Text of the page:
Kobe Bryant crash, L.A. sheriff cover-up collide in court

About a year after Los Angeles County Assemblyman Doug Johnson took graphic photos of Kobe Bryant’s helicopter crash scene that were then passed around, he became embroiled in another scandal.

Johnson knelt on the head of a handcuffed inmate for several minutes — another incident that sheriff’s officers tried to hide, fearing it would reflect “negatively” on the sheriff’s department.

They’ve become two of the most publicized scandals in the sheriff’s department during Sheriff Alex Villanueva’s tenure — and they’re now colliding in the courtroom.

LA County attorneys are trying to prevent Vanessa Bryant, who is suing the Sheriff’s Department for negligence and invasion of privacy for sharing photos, from introducing Johnson’s cover-up of the violent detention as evidence in her next trial Month.

Prosecutors argue that the violent incident and the cover-up have “nothing to do with” Bryant’s claims. But they said Bryant’s attorneys would not agree to bar questions about it at trial. So they want a judge to decide.

“The prison incident and LASD response are unrelated to the accident scene photos at issue in this matter,” prosecutors said in a filing on Friday. “The incident is not only irrelevant, but also highly inflammatory – it touches on one of the most contentious issues in our society, allegations of excessive use of force by police officers.”

County attorneys said in the filing that they called Bryant’s attorneys after the sheriff’s department’s handling of Johnson’s violent incident, first reported by The Times, became national news and asked if they would agree not to to address in court. Bryant’s attorneys, who could not be reached for comment Friday, declined, the filing said.

In both cases, the sheriff’s department tried to keep the alleged wrongdoing under wraps.

Days after the helicopter crash, the Sheriff’s Department received a complaint that a young Los Angeles County Sheriff’s Deputy showed gruesome photos taken at the scene of the tragedy at the Baja California Bar and Grill in Norwalk.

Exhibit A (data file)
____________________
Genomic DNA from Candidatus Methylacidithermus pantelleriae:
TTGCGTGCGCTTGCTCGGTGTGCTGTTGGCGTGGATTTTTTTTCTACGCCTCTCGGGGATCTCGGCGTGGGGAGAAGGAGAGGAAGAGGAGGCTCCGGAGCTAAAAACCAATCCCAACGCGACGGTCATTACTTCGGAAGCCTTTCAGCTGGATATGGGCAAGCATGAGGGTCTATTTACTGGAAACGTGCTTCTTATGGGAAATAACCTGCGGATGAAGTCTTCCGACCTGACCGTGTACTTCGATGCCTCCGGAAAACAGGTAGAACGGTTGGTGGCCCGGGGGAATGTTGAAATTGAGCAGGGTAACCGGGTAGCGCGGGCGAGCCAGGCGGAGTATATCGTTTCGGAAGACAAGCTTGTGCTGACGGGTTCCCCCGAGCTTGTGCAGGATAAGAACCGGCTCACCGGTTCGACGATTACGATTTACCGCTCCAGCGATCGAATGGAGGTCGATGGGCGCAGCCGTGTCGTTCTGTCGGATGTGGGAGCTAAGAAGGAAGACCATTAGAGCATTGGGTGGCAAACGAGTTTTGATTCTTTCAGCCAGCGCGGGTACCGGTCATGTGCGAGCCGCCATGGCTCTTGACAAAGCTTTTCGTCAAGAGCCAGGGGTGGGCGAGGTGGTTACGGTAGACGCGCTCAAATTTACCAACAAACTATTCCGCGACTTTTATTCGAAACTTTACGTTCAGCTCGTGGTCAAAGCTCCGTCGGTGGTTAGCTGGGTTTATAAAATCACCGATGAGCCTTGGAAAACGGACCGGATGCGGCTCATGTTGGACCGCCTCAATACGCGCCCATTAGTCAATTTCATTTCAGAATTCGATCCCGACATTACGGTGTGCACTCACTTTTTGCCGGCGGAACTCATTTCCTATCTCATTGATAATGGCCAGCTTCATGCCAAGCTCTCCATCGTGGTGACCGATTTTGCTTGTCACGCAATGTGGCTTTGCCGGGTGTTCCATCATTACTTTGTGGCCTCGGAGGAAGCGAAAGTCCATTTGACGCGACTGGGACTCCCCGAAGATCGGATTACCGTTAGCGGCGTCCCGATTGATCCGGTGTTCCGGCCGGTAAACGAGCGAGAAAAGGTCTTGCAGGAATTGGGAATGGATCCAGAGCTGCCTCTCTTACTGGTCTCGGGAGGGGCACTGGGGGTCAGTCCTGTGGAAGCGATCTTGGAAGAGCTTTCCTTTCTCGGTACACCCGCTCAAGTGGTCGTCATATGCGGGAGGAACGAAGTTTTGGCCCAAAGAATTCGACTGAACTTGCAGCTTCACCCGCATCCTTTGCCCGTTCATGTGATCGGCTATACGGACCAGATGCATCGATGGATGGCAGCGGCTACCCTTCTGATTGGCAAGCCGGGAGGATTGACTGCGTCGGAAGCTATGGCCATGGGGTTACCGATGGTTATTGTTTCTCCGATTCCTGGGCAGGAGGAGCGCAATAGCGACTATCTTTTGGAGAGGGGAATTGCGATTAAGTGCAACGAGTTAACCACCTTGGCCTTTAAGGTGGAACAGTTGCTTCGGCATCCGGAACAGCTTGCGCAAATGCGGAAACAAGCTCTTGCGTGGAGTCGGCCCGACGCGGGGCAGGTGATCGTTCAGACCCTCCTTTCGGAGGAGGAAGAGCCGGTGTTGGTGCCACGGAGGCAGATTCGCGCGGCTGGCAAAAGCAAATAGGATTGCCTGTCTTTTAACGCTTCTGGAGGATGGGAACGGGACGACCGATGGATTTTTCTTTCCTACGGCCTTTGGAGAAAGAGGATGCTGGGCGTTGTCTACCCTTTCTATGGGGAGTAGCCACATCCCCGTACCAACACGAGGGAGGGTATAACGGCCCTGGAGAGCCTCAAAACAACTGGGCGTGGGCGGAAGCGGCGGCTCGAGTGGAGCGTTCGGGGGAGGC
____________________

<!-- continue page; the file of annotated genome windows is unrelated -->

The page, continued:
Villanueva, through his subordinates, ordered the MPs involved to delete the crash photos rather than launch an investigation into the alleged wrongdoing. Just a day after The Times first reported the sharing of the photos, the sheriff’s department called for an investigation into the internal affairs, according to internal sheriff filings attached to a court filing.

Johnson said in a memo to his supervisor that he had a legitimate reason for taking the helicopter crash photos, which he immediately deleted. Portions of his testimony were also released in a court filing in Bryant’s case.

He testified that he hiked to the crash site where he searched for survivors and cordoned off the area from hikers. He said he then took 20 to 30 photos of the entire site to “document everything,” including serial numbers and remains of the victims, he testified.

He said he doesn’t think he’s ever written an account of what he’s documented. He also did not post the photos as evidence. He texted the photos to a command post deputy and AirDroped them to a fire officer.

From there, the photos spread.

When asked if he still had the phone he used to take the photos, Johnson said he lost it while gambling in Las Vegas the following year.

Shortly after the sharing of the photos became public, Johnson was transferred to the Sheriff’s Department’s Judicial Services Division.

About a year later, deputies were conducting routine searches of inmates at the San Fernando courthouse before their court appearances when they asked two inmates to be quiet.

As the pair continued to talk and laugh, Johnson ordered one of them, Enzo Escalante, to stop and face the wall. Escalante, 24, was awaiting trial on multiple charges including murder.

Security video obtained by The Times shows Johnson walking down a hallway just behind Escalante before leading him to a wall.

Escalante turned and punched Johnson in the face several times. Johnson and other MPs then took Escalante to the ground and positioned him face down.

After being handcuffed, Johnson kept his knee on Escalante’s head for three minutes.

Department officials were concerned at the time about the negative publicity that might come from an MP kneeling on the head of a handcuffed man, “given its nature and its similarities to the widespread use of violence by George Floyd,” according to one internal report of a critical commander of the cover-up.

The commandant, Allen Castellano, wrote in the July 2021 report that sheriff’s officers decided not to press criminal charges against the inmate who punched the deputy in the face in order not to draw attention to the incident. Sheriff’s officers waited until January — almost a year after the incident — to bring the case against the inmate to prosecutors.

Castellano and other senior sheriff officials have accused Villanueva of orchestrating the cover-up and lying about it, and have indicated in legal claims against the county that he viewed the video about five days after the March 2021 incident.

Villanueva claimed he didn’t see the video until several months later and acted immediately.

https://www.latimes.com/california/story/2022-06-17/sheriff-kobe-bryant-deputy-force-coverups Kobe Bryant crash, L.A. sheriff cover-up collide in court

Alley Einstein

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